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Sons of Kemet - Black to the Future Music Album Reviews

Sons of Kemet - Black to the Future Music Album Reviews
Shabaka Hutchings leads his brass band on a propulsive mind- and body-moving record, advocating through music that change comes from speaking directly about collective oppression.

For the past few years, the Barbados-born saxophonist and clarinetist Shabaka Hutchings has led three different groups, exploring a distinctive sound with each. The soul prog of the Comet Is Coming gazes ahead; the spiritual jazz of Shabaka and the Ancestors seems to take its cues from the past. Between these bands lies the turbulent, soca-inflected jazz of the Sons of Kemet, which is tied to the present moment. Their latest, Black to the Future, is a propulsive record advocating that change comes from speaking directly about collective oppression. Collective is the key word here, and Hutchings attempts to unite the different strands of the African diaspora, working with vocalists and rappers from both the UK and U.S. Black to the Future is highly accessible, politically engaged jazz that’s more focused on communication than individual experimentation.

When the fusion works, the music seems like it’s about to combust. Though Sons of Kemet is only made up of four players—two horns (Hutchings and Theon Cross) and two percussionists (Edward Wakili-Hick and Tom Skinner)—the noise they make rivals a big band. On “Pick Up Your Burning Cross,” Hutchings’ saxophone races alongside his clarinet, each instrument trying to take the lead. Cross’ tuba brings a grounding current of bass, stirring up turbulent storm clouds on the horizon. The Chicago-based pianist Angel Bat Dawid sings with force, and the experimental rapper Moor Mother peppers the track with her bracing, cryptic asides (“I don’t think you remember me/I was in last place lost the race”). It feels like a whole community singing at once, as does the jovial standout “Hustle.” As Cross and Hutchings blare a united theme, UK rapper Kojey Radical speaks of the indomitability of the spirit. When Lianne La Havas joins Radical on the chorus (“Born from the mud with the hustle inside me”), a call-and-response emerges between the vocalists and the instrumentalists. It’s a small moment reflecting a wider theme: The first step to collective liberation is communal dialogue.

This thrust supplies this music with fire, but it can also lead to forced moments. The fierce attack of horns and emotive spoken-word on opener “Field Negus” portend a forceful lament on the Black experience. And to some extent, it delivers. The sense of menace generated by long held notes of the tuba and calculated rattle of the drums expands as poet Joshua Idehen explores how white supremacy closes off the pathways of a Black imagination: “Lightened up my skin/Bitten down my tongue/I begged you for an inch/Lemme have some liquor and a flatscreen.” The horns swell, mirroring the narrator’s expanding consciousness. As impassioned as this performance is, it’s jarring to hear Idehen synthesize past and current oppression in present social media terms. There’s not really a point in giving Candace Owens more airtime, even if you’re criticizing her. And screaming “hashtag burn it all” reduces what could be a bracing warning into self-parody. Yet even with these qualms, it’s hard to deny the power of Idehen’s palpable exasperation, which makes itself heard through his tortured breaths and targeted intonations. It’s hard to think of a crowd hearing this at a protest and not responding in kind.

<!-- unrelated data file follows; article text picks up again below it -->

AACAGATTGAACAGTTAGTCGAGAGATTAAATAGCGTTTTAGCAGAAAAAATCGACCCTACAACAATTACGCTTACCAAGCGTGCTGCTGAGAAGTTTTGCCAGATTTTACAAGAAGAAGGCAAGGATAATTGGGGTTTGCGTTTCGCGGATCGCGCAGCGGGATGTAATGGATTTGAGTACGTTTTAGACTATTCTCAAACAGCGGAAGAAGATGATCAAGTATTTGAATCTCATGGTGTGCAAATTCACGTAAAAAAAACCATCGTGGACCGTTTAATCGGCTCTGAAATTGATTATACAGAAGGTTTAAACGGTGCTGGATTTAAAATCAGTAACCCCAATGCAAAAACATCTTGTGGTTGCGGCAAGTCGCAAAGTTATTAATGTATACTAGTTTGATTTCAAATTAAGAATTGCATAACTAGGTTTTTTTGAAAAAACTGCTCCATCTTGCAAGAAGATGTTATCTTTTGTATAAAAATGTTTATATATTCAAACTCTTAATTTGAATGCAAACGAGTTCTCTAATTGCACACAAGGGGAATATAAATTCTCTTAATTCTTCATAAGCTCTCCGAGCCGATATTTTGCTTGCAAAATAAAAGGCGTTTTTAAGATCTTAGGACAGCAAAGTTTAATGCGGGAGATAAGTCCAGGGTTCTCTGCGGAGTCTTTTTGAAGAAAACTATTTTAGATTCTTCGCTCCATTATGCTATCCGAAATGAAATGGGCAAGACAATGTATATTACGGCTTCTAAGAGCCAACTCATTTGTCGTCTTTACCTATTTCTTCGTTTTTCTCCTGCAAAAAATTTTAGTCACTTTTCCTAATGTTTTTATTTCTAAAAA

Because its purpose is to move minds and bodies, Black to the Future features little visionary improvisation. In the late ’60s, groups like the Art Ensemble of Chicago processed moments of strife through challenging experiments; Sons of Kemet prefer to make danceable, approachable expressions of joy. After the didactic burst of the first half, the second half of the album mainly features pulsating instrumentals. Hutchings can go the limit when he improvises, but he tones it down here. Solos are few and far between, and he rarely veers from the melody at hand. Still, there are pockets of wildness to be found in songs like “Let the Circle be Unbroken” and “Envision Yourself Levitating.” Close to the end of the former, his playing reaches a high-pitched snarl, and the latter ends with the type of performance that makes you wonder how anyone can fit such a staggering series of notes in such a small space. It’s a show-stopping moment, but Hutchings isn’t so focused on drawing attention to himself: While his entire community marches forward, Sons of Kemet provide the soundtrack.
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About Wanni Arachchige Udara Madusanka Perera

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Sons of Kemet - Black to the Future Music Album Reviews Sons of Kemet - Black to the Future Music Album Reviews Reviewed by Wanni Arachchige Udara Madusanka Perera on Friday, May 28, 2021 Rating: 5

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